An eye for composition, being clear about the subject, and above all patience, has led me deeper into photography. I’m relatively new to this and in one sense it all started off very simply – I just wanted a beautiful shot of a kingfisher. Now I’m hooked, and the stillness and eye I’ve been developing have helped me to notice the world around me in a deeper way.
I’d have to say that my dad planted the seeds of this hobby when I was a kid. I probably didn’t show much interest at the time, but he would point out different birds if we were out and about and was always able to recognise bird calls. Back then, I was much more interested in a kick-about or just playing out. His enthusiasm for birdsong and birdwatching sort of hibernated in me for about twenty years – now it’s definitely kicked in. I’m still learning about both the craft of photography and the world of birds – I always have my camera manual and the RSPB handbook out on my desk. There’s a bit of the child collector left in me and, in a sense, getting a good shot of a new bird gives me the same thrill that getting a new footie sticker did when I was little. And occasionally I’ll get approval from professional photographers – that’s really satisfying and definitely keeps me motivated.
I’ve been trying hard since autumn 2019 to get quality shots. Over two weeks confined to the house after getting knocked off my bike earlier this year put even more emphasis on appreciating what’s on my doorstep. Shooting the amazing range of birds that come to my garden feeders still holds my attention. I’ve also spent many hours at Daisy Nook Country Park – that’s where my ever-growing set of kingfisher pictures come from, and it’s still one of my favourite spots.
Moving into spring is really exciting; this will be my first year of spring morning light and all the busyness in the life of birds.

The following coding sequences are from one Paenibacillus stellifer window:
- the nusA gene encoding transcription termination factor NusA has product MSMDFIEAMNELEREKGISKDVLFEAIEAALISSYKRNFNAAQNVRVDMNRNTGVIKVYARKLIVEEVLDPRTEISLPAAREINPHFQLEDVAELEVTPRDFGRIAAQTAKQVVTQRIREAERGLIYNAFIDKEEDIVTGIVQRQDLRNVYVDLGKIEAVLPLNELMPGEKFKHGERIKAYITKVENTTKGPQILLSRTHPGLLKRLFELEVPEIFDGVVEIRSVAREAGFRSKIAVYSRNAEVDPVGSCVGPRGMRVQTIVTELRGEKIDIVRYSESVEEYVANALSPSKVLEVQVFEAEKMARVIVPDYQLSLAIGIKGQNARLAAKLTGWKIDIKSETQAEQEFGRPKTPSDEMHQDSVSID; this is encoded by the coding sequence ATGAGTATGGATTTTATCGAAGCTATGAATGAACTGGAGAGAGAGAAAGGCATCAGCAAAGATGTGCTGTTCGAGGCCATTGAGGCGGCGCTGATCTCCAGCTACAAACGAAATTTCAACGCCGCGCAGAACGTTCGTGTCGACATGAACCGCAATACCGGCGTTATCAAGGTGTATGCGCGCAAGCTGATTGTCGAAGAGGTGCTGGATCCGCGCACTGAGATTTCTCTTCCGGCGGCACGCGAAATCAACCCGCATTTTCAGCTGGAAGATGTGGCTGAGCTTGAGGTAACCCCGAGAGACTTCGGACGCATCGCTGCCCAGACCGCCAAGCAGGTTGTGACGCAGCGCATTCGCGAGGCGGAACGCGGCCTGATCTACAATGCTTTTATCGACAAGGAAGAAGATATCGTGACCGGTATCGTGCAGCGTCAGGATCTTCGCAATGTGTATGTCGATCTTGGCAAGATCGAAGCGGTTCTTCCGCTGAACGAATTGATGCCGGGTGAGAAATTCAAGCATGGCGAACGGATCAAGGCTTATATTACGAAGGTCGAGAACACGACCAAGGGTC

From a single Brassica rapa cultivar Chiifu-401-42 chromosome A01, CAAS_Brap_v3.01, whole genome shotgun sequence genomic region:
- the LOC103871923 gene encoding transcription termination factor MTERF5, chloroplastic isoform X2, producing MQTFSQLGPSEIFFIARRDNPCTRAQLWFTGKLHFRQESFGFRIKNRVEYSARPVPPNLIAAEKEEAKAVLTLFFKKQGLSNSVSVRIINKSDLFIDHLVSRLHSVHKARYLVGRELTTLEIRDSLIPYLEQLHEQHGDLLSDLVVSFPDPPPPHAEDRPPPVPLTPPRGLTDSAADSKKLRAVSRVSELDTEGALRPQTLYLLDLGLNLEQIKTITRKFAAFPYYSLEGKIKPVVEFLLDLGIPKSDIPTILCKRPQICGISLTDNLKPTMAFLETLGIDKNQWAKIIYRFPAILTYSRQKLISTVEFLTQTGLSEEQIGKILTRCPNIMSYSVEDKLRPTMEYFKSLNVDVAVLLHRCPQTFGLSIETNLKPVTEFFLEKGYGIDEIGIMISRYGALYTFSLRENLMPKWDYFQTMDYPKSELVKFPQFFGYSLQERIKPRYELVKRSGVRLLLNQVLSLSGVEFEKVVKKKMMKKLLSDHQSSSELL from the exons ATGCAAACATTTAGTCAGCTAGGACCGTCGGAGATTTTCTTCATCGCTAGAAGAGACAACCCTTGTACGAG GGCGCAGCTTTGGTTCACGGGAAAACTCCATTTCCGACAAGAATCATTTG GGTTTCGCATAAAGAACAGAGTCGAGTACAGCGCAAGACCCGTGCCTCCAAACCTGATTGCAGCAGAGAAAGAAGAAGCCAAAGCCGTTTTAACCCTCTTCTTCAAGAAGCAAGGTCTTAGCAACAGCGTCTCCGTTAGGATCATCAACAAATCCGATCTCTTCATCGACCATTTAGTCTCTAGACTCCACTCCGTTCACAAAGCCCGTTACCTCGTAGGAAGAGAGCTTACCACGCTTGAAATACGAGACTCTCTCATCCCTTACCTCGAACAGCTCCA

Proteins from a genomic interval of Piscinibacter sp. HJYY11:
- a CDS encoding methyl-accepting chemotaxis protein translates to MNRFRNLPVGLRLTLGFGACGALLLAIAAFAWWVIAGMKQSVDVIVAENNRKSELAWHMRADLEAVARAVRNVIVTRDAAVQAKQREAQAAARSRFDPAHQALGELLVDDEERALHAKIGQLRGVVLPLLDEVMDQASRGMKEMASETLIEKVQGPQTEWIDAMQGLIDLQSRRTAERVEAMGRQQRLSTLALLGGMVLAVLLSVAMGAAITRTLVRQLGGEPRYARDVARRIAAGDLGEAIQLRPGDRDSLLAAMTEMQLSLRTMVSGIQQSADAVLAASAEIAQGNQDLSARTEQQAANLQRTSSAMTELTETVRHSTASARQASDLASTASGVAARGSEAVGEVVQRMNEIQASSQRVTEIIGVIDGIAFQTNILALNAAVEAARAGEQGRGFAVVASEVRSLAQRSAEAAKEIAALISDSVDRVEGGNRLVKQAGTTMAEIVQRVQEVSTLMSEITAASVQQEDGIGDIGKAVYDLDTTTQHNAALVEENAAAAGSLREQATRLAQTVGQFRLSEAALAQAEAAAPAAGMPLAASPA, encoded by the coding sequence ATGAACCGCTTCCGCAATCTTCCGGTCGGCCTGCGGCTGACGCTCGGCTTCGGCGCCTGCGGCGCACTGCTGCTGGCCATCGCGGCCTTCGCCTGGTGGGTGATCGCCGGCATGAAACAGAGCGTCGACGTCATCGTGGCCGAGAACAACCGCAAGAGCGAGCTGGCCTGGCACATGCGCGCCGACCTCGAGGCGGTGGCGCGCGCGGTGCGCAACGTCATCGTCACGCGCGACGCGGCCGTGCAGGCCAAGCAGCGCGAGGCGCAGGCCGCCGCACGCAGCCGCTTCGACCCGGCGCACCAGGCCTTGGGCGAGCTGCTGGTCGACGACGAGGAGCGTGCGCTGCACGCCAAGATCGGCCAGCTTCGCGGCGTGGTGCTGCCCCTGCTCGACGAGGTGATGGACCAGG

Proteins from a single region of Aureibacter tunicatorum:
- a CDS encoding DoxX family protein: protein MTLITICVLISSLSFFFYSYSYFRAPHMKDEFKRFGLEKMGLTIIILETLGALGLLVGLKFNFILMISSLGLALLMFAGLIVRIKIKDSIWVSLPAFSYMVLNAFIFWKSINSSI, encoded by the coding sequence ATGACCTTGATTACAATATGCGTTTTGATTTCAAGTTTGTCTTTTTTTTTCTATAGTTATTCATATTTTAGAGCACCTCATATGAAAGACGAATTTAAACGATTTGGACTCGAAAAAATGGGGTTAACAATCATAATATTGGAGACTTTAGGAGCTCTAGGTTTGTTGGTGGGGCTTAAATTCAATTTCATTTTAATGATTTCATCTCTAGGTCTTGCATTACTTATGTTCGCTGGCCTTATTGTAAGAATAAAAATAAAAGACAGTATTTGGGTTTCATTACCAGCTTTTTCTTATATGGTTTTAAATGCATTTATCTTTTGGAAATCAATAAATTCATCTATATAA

Time is pretty limited for me, so the opportunities within twenty minutes of my house are important. My wife and children were quite long-suffering at first, but there’s been a change now and they have become keen spotters themselves. My ambitions are to get a shot published in a magazine and to get a great shot of a puffin. When I’m able to, I’d like to take a family trip to Skomer or the Farne Islands for this. Hopefully that’s going to be possible again soon.
If I had any advantages it’s probably that I’ve spent over twenty years working as an artworker in ad agencies. And the last few years have been spent working with Rohan imagery. Over time I think I’ve gained a sense of what makes a shot or a piece of design work, and I have learned to understand the importance of clarity and composition.
I’m hoping the thrill of documenting nature close-up will never fade for me, and my next lens is going to be macro – very exciting.
I seem to be building a following on Instagram, which I have to admit feels really good.
“My two favourite bits of Rohan kit are Fjell Trousers and a Troggings Jacket. They’re soft, stretchy and water repellent; they’re in natural colours and, critically, because the fabric is softshell, there are no annoying rustling noises at crucial times.”
Amateur wildlife photographer
1. Close-up of a kingfisher’s feathers.
2. Buzzard riding the thermals, Dukinfield, Cheshire.
3. Swan cygnet coming in to land, Daisy Nook Country Park, Oldham.
4. Close-up of a male chaffinch, Cwm Penmachno, Snowdonia.
All shot on: Nikon D500, and the lens that unlocked an incredible new view of the world is a Nikon 200-500mm f/5.6E.